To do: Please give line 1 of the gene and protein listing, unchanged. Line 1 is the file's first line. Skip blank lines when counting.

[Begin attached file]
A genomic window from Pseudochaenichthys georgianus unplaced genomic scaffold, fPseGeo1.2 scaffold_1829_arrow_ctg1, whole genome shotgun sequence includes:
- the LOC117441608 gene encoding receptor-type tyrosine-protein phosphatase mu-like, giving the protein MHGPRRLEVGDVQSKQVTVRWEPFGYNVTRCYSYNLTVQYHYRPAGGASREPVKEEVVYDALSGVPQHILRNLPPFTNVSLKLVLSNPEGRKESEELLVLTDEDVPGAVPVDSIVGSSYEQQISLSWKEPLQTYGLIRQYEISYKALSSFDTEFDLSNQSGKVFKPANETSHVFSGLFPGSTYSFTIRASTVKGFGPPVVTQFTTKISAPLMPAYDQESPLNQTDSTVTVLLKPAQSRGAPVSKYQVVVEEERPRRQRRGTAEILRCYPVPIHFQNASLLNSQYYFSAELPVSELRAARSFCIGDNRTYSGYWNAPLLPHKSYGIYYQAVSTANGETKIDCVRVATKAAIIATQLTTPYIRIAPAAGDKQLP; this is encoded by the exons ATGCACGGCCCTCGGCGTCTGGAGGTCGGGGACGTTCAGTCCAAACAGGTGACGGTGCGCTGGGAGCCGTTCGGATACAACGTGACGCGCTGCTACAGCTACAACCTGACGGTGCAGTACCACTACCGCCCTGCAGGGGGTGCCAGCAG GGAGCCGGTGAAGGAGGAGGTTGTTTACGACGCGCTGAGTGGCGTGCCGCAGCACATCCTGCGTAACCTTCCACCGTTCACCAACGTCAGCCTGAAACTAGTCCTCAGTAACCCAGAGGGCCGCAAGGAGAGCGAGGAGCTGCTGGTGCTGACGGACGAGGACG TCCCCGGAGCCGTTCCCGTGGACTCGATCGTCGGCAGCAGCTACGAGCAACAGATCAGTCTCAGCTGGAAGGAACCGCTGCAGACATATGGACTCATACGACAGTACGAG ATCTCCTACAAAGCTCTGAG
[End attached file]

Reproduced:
A genomic window from Pseudochaenichthys georgianus unplaced genomic scaffold, fPseGeo1.2 scaffold_1829_arrow_ctg1, whole genome shotgun sequence includes: